Air Quality Bracelet
Tim Chatterton (Air Quality Management Resource Centre, University of the West of England, Bristol), Bastian Beyer (RCA London)
What if people could sense the air pollution around them?
Lack of public awareness of air pollution has allowed Government policies and societal activities to increase levels of pollutants over the last two decades. Unlike the smogs of the 1950s, modern air pollution can rarely be seen, and is much more toxic.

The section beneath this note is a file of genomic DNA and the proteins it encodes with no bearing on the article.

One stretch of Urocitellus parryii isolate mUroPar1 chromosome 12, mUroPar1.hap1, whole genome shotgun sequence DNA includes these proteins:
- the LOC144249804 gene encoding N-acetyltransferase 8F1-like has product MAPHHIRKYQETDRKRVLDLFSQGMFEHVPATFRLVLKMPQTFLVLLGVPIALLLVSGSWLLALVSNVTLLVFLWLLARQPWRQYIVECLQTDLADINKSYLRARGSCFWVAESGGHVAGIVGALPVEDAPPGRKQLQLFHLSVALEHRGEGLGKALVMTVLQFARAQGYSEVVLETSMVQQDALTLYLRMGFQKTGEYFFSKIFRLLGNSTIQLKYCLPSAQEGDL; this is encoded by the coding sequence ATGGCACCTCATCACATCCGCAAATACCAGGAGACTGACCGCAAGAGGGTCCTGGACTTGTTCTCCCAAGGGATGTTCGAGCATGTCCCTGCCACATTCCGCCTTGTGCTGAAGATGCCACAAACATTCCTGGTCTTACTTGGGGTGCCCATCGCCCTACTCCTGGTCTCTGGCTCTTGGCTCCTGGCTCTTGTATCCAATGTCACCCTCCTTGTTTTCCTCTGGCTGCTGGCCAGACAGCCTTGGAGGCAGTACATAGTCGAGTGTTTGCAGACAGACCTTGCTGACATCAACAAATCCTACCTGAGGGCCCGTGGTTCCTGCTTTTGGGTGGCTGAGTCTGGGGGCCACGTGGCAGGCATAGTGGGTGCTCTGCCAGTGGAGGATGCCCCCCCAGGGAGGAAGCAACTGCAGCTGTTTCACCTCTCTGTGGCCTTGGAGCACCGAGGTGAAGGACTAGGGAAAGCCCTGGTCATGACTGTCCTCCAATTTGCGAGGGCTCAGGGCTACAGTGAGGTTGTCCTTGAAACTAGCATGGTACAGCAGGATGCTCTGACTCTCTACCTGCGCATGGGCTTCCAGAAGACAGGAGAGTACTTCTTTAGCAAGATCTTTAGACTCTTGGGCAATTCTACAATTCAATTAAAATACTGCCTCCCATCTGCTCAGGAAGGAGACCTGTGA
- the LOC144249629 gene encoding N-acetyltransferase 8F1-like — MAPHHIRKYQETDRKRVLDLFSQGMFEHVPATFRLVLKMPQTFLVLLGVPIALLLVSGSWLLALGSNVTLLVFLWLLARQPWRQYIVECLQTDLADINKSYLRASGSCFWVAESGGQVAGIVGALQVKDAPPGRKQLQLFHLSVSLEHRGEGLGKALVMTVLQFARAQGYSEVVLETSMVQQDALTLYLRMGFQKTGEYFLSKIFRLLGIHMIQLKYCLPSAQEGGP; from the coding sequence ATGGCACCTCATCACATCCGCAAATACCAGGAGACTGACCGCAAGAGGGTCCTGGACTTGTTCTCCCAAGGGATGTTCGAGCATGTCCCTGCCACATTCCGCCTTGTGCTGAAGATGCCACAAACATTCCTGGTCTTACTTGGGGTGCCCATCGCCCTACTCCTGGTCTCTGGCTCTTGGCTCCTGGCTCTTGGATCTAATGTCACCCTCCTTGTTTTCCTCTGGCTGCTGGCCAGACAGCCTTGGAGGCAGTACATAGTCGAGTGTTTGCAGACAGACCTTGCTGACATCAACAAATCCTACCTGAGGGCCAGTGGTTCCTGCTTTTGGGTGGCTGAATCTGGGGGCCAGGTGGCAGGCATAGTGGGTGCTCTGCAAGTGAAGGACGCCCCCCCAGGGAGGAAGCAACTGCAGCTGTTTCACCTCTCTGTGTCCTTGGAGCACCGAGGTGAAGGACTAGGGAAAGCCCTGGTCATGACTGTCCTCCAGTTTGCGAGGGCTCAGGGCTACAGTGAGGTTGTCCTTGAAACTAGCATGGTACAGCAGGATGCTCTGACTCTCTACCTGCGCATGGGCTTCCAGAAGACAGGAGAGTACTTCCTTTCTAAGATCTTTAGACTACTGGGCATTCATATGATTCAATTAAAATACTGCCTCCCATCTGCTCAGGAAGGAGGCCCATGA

By using haptic communication about nearby air quality, this bracelet seeks to make invisible air pollution tangible to the wearer. Whilst providing information that may facilitate health preserving behaviour change at the level of the individual, the broader aim is to stimulate wider understanding of the nature of pollution and create pressure for political and social change.